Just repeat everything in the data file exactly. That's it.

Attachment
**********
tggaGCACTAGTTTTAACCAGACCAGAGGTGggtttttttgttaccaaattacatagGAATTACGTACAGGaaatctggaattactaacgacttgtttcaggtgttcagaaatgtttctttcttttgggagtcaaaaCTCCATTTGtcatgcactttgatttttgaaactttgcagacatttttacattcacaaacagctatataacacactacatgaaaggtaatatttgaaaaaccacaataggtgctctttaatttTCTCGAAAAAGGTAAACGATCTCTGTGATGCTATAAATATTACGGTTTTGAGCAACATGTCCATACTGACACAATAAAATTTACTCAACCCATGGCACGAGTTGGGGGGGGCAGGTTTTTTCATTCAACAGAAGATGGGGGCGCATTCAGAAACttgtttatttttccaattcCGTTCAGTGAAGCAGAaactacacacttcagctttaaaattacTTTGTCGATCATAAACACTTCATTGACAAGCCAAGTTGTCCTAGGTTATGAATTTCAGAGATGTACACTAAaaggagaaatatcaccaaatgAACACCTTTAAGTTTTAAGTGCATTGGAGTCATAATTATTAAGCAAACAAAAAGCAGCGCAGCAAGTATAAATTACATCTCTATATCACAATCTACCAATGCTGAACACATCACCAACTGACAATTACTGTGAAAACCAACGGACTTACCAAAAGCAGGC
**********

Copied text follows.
tggaGCACTAGTTTTAACCAGACCAGAGGTGggtttttttgttaccaaattacatagGAATTACGTACAGGaaatctggaattactaacgacttgtttcaggtgttcagaaatgtttctttcttttgggagtcaaaaCTCCATTTGtcatgcactttgatttttgaaactttgcagacatttttacattcacaaacagctatataacacactacatgaaaggtaatatttgaaaaaccacaataggtgctctttaatttTCTCGAAAAAGGTAAACGATCTCTGTGATGCTATAAATATTACGGTTTTGAGCAACATGTCCATACTGACACAATAAAATTTACTCAACCCATGGCACGAGTTGGGGGGGGCAGGTTTTTTCATTCAACAGAAGATGGGGGCGCATTCAGAAACttgtttatttttccaattcCGTTCAGTGAAGCAGAaactacacacttcagctttaaaattacTTTGTCGATCATAAACACTTCATTGACAAGCCAAGTTGTCCTAGGTTATGAATTTCAGAGATGTACACTAAaaggagaaatatcaccaaatgAACACCTTTAAGTTTTAAGTGCATTGGAGTCATAATTATTAAGCAAACAAAAAGCAGCGCAGCAAGTATAAATTACATCTCTATATCACAATCTACCAATGCTGAACACATCACCAACTGACAATTACTGTGAAAACCAACGGACTTACCAAAAGCAGGC